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Saint Patrick used the shamrock to illustrate the holy trinity

PROBABLY FALSE

Updated: 2008/03/29 AM 9:35:08   Comment

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The story was first recorded 1200 years after his death.

"There is no historical evidence that St Patrick had any connection with shamrock; nothing can be traced in historical documents to confirm the legend that he preached to the Irish people using a trefoil (three leaflets on one stalk) as a parable for the Holy Trinity (Three Persons in One God)."[1]

Historians say the first written references to "shamrocks" as part of St. Patrick's Day celebrations don't appear until the early 18th century, 1200 years after his death.[2][3][4][5]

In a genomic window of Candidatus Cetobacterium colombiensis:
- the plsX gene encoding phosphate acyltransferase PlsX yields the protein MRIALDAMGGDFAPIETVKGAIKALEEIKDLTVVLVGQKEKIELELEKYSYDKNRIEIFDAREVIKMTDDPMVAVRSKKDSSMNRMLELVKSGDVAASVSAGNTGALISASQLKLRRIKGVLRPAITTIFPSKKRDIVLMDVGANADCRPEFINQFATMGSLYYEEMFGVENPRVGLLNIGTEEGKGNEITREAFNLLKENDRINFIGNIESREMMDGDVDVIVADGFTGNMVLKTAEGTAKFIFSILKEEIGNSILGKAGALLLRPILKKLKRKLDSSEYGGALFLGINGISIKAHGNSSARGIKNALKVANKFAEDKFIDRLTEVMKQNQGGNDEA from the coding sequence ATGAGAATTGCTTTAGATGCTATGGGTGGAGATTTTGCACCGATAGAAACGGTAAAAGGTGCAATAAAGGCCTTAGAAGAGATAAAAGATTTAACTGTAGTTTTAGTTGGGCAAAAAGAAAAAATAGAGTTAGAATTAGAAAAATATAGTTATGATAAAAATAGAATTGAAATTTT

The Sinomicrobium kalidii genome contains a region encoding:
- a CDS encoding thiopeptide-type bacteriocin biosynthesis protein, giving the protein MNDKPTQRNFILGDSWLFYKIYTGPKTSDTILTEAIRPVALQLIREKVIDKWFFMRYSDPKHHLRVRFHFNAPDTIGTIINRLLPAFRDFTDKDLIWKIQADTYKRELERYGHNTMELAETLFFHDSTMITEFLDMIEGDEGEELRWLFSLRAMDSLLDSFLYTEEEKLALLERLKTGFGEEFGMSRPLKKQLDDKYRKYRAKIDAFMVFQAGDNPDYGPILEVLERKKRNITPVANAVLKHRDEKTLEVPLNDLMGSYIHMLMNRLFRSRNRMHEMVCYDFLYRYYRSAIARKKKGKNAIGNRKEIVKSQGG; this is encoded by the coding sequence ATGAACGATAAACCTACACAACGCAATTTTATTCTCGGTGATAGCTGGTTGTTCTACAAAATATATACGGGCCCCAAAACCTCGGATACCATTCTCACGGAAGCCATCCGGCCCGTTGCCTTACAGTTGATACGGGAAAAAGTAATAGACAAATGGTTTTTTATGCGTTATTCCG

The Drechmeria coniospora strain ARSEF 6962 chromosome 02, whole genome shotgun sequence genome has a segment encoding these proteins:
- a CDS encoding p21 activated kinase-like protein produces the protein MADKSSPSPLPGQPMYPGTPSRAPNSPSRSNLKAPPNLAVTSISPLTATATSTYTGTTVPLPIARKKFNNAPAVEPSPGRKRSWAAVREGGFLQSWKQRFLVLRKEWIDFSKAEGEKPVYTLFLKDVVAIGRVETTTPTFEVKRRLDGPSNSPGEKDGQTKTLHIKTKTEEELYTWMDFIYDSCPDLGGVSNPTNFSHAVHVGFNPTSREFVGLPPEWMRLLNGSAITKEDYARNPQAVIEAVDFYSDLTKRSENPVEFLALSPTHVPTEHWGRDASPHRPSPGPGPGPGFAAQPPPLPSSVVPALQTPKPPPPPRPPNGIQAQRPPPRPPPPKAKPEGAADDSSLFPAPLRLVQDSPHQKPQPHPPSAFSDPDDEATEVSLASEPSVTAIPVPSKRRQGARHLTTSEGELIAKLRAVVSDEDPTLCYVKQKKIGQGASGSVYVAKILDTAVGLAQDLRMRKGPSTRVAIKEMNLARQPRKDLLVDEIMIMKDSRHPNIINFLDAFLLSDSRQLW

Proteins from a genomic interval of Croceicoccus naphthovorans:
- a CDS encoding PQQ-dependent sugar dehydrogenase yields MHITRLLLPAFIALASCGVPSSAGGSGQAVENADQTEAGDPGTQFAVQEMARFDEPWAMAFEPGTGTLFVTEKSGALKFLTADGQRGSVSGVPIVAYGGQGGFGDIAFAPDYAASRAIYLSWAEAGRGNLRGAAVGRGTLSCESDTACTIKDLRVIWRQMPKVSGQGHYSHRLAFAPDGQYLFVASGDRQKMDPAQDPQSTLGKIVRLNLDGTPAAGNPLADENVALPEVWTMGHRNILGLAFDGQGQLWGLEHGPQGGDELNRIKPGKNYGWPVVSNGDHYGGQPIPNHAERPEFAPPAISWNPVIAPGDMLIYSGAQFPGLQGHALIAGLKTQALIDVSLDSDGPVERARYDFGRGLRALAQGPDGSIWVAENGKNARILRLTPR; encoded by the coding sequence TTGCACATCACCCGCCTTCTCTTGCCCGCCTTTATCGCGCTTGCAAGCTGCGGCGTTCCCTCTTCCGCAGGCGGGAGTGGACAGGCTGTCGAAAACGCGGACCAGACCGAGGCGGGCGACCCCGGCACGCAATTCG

"The story was first recorded in 1726 in a book about the wild flowers of Ireland written by an English dissenting (protestant) cleric, Dr Caleb Threlkeld, who recorded that:

' This Plant [white clover] is worn by the People in their Hats upon the 17. Day of March yearly (which is called St. Patrick's Day.) it being a Current Tradition, that by this Three Leafed Grass, he emblematically set forth to them the Mystery of the Holy Trinity.'"[1]

Sources:

  1. http://www.tippitiwitchet.co.uk/shamrock.html
  2. St. Patrick Revealed: The man behind the green beer and the myth.  SLATE 

  3. The truth behind the shamrock  BBC
  4. Myths of St. Patrick's Day  History News Network  By Edward T. O’Donnell 3-11-02

  5. Ireland's 'young clover' a St. Patrick's Day legend  USA Today



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